October 12, 2010
Senate Democrats Aim to Invest in Clean Energy, Innovation, Infrastructure
Budget Battle, Part I: President Obama's Budget Would Invest in Energy Innovation
Budget Battle, Part II: House GOP Budget Proposal Slashes Energy Innovation Investments
Budget Battle, Part III: Senate Democrats Aim to Invest in Clean Energy, Innovation, Infrastructure
Budget Battle Part IV: Senate Democrats Propose Across-the-Board Cuts in Energy Innovation Budgets
Last week, a group of Senate Democrat leaders unveiled their plan to build off of the innovation-centered budget proposal released by the President two weeks ago, including several important investments in energy innovation, advanced manufacturing, and infrastructure.
Senate Majority Leader Harry Reid introduced the proposal as an effort to simultaneously "create jobs, promote growth and help America win the future by making smart investments in education, innovation and infrastructure while cutting spending to live within our means."
The Senate Democrats' plan to judiciously invest in innovation and infrastructure while cutting wasteful spending elsewhere in the budget stands in sharp contrast to the Continuing Resolution bill passed by the House this weekend. The House bill budget would cut more than $60 billion from the federal budget to fund the government through FY2011, slashing several important energy innovation initiatives.
In contrast, the Senate Democrats' agenda will focus on pushing investments across the energy innovation cycle, from R&D to manufacturing to deployment. Below are some key components of the plan:
R&D Tax Credit: Senate Democrats will seek to make permanent the income tax credit for research and development, which acts as an important incentive for private companies to invest in early-stage R&D.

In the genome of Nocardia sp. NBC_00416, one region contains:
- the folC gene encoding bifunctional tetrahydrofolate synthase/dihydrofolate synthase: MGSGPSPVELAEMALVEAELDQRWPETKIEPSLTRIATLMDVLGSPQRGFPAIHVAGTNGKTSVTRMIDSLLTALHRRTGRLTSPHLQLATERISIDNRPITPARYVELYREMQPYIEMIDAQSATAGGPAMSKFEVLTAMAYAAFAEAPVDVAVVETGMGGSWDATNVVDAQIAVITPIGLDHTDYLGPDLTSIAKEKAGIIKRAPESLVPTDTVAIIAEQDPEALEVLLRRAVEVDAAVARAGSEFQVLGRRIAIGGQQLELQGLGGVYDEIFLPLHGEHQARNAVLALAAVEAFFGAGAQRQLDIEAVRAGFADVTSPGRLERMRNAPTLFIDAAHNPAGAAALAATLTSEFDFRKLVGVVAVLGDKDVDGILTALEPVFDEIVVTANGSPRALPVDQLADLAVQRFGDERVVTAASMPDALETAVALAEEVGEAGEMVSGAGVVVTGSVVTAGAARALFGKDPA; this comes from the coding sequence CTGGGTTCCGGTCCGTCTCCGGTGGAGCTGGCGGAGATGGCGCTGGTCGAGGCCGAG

Establish a Clean Energy Deployment Administration: Senate Democrats will aim to develop a Clean Energy Deployment Administration (CEDA), whose purpose would be to provide financial support to the riskiest clean energy technologies, helping them move from the laboratory to commercialization. Without creative public-private partnerships, these capital-intensive, high-risk technologies are at great risk of getting stuck in the commercialization "valley of death," an innovation fate that can spell doom for the widespread deployment of potentially critical clean energy technologies.
Expand the Build America Bonds Program: Democrats will focus on extending and expanding the Build America Bonds program, which lowers the cost of borrowing for municipalities to support new infrastructure projects and create jobs.
Extend the 48C Advanced Energy Manufacturing Tax Credit: The senators will aim to further the Advanced Energy Manufacturing Tax Credit, which offers a 30 percent credit for domestic companies to build new clean energy technologies. This tax credit is an effort to boost domestic clean energy manufacturing and compete with China.
These measures, among others, are vital to encouraging American competitiveness in the clean energy sector. By establishing a policy environment conducive to innovation, the US will attract the entrepreneurs, industry, and private capital necessary to encourage a thriving American clean energy industry.
The senators' plan for a selective and targeted approach to clean energy investment will post a much higher return than the House's proposal to carelessly slash programs that are most vital to American growth. Senate Democrats have realized this fact, but it remains to be seen if Senate Republicans can get on board.